THE WAIT IS FINALLY OVER!
THE YP FOUNDATION (TYPF) BEGINS ITS INDUCTIONS THIS MONTH for young people who would like to volunteer and work with us in 2010.
DONATE YOUR TIME FOR A CAUSE – JOIN TYPF!
When: You can join us on either one of the 3 days:
July 31, 2010; August 7, 2010 & August 14, 2010
4.30p – 6.30p
American Center, Kasturba Gandhi Marg, New Delhi.
The YP Foundation is a youth run and led organization that supports and enables young people to create programmes and influence policies in the areas of gender, sexuality, health, education, the arts & governance.
The organization promotes, protects and advances young people’s human rights by building leadership, and strengthening youth led initiatives and movements. Founded in 2002, we have worked over the last 8 years directly with 5,000 young people to set up over 200 projects in India, reaching out to 300,000 young people.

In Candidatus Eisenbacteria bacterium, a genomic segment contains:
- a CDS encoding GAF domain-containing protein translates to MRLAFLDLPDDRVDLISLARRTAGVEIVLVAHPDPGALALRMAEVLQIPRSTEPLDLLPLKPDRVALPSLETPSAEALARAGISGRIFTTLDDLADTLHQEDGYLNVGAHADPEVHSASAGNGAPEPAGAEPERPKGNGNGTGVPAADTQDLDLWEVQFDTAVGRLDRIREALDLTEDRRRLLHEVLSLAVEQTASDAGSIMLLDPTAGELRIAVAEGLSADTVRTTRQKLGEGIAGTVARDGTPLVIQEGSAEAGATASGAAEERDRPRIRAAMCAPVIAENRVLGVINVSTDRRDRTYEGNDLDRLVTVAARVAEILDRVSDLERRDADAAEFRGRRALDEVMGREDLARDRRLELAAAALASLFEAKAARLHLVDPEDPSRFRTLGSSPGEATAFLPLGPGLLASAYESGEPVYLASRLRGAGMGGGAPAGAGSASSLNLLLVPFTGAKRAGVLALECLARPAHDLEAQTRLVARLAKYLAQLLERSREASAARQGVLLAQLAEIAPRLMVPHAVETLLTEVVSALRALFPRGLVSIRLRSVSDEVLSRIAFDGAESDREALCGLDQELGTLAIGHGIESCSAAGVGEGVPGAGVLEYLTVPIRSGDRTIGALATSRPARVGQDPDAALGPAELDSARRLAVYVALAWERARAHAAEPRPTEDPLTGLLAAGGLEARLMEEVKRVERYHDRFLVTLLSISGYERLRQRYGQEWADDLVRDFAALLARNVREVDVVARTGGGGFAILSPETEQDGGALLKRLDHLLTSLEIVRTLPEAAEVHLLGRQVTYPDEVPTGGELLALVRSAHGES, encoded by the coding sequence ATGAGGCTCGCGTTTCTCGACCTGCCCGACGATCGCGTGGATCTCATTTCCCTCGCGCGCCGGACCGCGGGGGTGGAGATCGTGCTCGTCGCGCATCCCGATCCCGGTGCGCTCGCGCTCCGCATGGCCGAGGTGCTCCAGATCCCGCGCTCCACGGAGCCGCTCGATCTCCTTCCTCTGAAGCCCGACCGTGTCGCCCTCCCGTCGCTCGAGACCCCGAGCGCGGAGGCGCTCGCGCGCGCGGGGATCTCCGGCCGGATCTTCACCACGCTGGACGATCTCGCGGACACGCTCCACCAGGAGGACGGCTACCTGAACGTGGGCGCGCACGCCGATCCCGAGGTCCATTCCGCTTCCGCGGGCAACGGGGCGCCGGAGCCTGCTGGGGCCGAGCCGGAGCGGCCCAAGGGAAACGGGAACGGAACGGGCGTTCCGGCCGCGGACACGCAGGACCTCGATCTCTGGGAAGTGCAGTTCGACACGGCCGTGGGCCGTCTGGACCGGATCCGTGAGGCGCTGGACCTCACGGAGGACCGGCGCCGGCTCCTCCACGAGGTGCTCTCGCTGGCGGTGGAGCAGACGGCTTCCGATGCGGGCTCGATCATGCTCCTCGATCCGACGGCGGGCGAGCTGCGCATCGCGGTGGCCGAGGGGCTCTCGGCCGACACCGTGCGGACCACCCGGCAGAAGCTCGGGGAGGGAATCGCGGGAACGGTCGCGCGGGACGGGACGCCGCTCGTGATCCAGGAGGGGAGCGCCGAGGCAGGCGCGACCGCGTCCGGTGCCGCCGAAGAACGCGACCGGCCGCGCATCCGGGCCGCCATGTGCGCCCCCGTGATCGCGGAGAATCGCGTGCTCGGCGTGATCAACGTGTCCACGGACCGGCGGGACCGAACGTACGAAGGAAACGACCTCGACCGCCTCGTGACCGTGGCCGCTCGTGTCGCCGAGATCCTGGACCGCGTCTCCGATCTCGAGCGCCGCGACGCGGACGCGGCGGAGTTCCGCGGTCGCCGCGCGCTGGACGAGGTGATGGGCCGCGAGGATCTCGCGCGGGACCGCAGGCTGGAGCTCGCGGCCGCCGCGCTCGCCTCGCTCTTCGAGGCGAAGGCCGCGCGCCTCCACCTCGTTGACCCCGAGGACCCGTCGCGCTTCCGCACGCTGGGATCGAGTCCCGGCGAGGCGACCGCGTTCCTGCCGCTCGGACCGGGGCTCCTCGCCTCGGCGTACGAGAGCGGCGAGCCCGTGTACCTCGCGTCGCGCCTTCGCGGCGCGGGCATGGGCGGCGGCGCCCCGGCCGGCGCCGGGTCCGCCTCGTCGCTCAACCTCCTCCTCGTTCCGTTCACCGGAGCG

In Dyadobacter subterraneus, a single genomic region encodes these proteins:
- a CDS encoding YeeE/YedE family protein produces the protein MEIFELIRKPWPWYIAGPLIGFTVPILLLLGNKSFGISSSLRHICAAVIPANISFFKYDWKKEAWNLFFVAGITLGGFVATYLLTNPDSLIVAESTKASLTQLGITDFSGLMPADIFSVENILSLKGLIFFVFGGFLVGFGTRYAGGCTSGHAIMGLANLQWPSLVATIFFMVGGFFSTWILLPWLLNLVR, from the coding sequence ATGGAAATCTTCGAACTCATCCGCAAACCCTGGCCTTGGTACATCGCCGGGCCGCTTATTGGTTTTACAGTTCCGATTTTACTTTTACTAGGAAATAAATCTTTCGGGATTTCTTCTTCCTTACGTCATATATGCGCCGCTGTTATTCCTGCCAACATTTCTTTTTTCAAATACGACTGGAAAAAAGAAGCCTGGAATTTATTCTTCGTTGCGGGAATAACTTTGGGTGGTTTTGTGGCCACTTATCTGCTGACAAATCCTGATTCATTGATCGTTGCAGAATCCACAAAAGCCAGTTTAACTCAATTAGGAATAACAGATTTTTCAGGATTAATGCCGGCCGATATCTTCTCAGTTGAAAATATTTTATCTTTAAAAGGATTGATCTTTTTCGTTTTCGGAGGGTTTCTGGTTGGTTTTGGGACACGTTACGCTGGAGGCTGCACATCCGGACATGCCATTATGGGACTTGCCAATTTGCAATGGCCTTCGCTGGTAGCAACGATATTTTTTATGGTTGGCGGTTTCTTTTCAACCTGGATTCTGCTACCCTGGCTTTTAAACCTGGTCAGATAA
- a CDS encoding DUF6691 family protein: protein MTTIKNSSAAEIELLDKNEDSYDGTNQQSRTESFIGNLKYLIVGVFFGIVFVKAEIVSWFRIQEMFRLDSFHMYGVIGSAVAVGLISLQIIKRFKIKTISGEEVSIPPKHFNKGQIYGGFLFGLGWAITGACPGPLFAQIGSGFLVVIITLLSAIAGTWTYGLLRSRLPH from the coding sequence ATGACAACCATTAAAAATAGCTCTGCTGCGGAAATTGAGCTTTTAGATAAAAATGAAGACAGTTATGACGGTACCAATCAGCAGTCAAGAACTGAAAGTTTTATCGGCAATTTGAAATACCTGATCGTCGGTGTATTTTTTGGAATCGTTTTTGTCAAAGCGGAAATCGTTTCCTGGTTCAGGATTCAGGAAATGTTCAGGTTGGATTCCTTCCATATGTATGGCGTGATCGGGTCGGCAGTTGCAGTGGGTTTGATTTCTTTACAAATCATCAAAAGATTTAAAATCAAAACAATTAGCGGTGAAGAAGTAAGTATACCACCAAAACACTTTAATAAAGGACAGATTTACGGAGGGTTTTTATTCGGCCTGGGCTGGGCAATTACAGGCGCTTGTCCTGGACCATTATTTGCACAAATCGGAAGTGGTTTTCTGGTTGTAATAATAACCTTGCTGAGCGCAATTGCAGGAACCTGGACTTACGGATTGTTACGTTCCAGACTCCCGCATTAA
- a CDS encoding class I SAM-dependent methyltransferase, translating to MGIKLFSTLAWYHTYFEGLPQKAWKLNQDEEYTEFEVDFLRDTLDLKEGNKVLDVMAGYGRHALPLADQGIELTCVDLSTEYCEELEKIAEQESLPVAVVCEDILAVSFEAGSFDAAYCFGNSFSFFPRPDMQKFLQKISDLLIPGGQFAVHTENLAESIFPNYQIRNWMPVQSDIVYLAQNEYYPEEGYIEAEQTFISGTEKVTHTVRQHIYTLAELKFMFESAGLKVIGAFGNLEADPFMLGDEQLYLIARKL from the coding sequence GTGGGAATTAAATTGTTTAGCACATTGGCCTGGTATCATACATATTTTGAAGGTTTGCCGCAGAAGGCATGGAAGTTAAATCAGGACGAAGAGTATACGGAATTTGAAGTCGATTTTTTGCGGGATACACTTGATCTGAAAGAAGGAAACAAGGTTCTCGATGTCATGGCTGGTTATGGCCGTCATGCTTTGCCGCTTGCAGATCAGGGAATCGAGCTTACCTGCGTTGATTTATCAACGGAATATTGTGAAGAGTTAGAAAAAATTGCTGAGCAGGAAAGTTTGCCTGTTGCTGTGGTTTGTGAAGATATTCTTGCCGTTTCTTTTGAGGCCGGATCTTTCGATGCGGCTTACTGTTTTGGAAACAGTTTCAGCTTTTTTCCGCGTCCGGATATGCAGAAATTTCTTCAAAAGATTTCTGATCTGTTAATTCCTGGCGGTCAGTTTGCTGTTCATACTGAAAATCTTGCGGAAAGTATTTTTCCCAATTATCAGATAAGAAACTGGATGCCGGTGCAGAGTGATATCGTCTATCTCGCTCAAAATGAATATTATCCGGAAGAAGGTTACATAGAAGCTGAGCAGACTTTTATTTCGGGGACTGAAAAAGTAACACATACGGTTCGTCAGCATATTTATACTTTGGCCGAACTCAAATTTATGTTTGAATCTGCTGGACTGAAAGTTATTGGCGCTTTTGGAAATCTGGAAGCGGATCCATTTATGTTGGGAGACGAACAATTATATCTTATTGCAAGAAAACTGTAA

For more information:
Please call 011.46792244 or email at firstname.lastname@example.org or log onto our website www.theypfoundation.org
If you feel strongly about addressing issues of gender, sexuality, health, education, the arts & governance, WHY WAIT?
Join The YP Foundation. Voice your opinions. Work and make a difference.
* If you’re interested, please RSVP and email us to confirm your attendance.
* Please carry any valid photo identification to the venue (sorry, security regulations!)
Dear Friends & Colleagues,
We turn 8 years old today!
Over the past 8 years, we have been privileged to have the investment and guidance of some of the most incredible mentors, volunteers, alumni, staff members and partner organizations.
On behalf of the organizational staff, members and Board of Directors, I take this opportunity to express our sincerest appreciation for your encouragement and contribution to the various programs of March 2009- 2010. We are deeply grateful for your support and generosity.